COMMENT: The histologic features consisting of marked foveolar hyperplasia replacing parts of the fundal and body gastric mucosa are consistent with a diagnosis of Menetrier's disease. Menetrier's disease should also have a clinical correlative component including hypoproduction of gastric acid and protein loss. There is no evidence of lymphoma or carcinoma.
Menetrier's disease can be confused grossly and radiologically with malignant lymphoma and/or gastric carcinoma, which may be why this specimen was submitted to the Pathology Department as "gastric tumor". For the pathologist, it is important to recognize the lack of dysplasia in this disease and the occasional presence of "invasion" through the muscularis mucosa into the submucosa. This is not an invasive neoplasm, nor even a precancerous lesion. Rather, it is a hypertrophic gastropathy associated with hypochlorhydria (low gastric acid production) and hypoprotenemia (due to protein leaching out through the affected mucosa). In adults the disease is usually chronic and severe enough to require subtotal gastrectomy.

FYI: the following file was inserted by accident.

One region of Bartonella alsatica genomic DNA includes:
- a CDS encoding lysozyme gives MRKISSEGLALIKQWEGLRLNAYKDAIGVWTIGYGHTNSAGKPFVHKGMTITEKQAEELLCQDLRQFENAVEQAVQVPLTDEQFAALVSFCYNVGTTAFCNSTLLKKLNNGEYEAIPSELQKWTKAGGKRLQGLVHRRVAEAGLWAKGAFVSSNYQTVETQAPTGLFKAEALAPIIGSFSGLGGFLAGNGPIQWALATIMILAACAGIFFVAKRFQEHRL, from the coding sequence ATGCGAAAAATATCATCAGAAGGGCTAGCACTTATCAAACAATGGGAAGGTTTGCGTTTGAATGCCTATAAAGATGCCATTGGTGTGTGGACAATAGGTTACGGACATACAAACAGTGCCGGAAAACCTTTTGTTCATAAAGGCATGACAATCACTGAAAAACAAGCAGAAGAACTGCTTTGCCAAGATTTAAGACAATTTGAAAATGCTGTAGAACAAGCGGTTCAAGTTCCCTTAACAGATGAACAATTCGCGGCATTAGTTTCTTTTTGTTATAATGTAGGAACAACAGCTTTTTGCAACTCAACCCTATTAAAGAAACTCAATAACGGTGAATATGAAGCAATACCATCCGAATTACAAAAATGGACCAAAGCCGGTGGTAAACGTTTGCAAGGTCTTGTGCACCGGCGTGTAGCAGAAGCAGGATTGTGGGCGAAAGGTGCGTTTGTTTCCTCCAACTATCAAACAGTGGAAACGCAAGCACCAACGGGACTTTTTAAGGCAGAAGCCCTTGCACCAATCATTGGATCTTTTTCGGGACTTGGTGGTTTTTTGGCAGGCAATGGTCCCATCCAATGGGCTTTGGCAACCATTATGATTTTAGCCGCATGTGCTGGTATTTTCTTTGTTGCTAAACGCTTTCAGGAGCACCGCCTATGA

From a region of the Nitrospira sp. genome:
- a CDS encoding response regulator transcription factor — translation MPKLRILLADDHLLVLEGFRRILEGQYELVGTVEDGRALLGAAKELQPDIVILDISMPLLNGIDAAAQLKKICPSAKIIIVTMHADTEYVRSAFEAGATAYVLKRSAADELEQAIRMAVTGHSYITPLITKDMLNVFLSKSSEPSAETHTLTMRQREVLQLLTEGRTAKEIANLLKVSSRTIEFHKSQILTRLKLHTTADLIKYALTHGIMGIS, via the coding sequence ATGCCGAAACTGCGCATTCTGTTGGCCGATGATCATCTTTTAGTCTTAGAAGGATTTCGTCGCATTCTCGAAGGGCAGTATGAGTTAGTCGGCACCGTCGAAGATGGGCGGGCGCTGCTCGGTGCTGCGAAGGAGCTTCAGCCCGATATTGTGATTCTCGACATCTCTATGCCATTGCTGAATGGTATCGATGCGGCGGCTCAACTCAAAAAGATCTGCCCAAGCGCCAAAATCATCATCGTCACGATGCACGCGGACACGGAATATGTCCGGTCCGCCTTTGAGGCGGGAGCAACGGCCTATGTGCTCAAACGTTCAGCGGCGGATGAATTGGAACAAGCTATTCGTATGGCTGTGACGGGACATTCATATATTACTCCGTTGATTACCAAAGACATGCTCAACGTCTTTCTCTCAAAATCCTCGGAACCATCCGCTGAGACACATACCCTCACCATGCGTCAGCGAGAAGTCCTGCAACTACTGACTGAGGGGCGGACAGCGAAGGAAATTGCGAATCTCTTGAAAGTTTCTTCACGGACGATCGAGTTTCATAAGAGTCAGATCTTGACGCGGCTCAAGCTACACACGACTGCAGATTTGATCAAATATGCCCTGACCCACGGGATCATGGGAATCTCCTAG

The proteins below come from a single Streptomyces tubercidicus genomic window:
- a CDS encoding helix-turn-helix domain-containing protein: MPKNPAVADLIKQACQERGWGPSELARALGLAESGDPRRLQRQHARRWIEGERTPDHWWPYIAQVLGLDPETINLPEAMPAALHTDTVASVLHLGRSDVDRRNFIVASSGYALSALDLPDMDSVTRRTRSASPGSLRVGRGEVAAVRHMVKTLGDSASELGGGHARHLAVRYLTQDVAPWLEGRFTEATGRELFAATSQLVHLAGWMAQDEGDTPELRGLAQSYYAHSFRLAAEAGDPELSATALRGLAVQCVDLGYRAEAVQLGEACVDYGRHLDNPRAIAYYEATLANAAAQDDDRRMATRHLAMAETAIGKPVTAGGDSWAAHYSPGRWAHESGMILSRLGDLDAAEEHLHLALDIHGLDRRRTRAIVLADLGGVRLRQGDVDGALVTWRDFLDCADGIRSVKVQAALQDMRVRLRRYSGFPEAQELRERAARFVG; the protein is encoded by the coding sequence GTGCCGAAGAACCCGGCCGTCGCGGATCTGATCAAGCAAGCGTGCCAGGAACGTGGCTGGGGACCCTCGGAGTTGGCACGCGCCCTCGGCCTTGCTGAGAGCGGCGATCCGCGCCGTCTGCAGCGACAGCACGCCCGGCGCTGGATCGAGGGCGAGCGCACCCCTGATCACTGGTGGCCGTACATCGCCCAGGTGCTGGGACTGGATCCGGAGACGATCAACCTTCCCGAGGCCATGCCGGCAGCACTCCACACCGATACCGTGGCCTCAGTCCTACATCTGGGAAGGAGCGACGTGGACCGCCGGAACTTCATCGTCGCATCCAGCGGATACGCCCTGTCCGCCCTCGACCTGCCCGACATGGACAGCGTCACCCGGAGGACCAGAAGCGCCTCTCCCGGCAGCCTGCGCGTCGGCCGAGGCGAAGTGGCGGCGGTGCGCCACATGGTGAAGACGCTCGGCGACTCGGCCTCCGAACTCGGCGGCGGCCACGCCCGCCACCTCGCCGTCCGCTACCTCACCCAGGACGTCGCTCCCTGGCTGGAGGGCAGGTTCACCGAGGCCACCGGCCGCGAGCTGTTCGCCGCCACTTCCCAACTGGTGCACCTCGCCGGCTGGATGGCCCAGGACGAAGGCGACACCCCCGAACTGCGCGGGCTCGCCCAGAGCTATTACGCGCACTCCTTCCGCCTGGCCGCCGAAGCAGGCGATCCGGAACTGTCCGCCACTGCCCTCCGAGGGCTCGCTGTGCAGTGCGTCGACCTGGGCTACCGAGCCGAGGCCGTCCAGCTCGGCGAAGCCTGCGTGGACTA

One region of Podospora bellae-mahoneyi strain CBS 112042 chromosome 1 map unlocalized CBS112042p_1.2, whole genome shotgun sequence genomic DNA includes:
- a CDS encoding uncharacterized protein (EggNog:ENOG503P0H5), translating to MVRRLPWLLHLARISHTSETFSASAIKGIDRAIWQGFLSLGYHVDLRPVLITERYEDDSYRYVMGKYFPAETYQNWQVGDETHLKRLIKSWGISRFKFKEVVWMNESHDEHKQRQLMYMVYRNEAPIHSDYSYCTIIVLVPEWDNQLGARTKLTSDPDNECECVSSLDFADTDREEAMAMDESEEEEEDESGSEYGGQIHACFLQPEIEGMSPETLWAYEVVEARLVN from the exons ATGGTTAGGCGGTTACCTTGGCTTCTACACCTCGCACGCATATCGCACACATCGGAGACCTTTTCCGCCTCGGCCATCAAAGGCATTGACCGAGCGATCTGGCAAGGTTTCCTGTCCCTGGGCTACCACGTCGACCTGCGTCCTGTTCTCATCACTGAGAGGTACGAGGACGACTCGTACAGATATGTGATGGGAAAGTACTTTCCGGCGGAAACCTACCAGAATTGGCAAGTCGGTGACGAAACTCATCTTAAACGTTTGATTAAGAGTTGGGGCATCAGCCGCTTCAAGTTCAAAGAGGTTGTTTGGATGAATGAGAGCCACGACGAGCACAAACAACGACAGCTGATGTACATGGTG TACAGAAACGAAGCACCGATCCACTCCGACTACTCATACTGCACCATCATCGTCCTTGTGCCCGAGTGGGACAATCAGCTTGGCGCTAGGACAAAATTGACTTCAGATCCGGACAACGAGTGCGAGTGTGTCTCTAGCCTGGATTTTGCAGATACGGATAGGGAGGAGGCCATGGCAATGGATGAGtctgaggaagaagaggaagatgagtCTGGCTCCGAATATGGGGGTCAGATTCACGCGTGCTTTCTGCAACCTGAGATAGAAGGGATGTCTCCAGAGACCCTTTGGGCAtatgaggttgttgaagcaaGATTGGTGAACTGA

Contributed by Eric Schubert, MD and Charles A. Richert, M.D.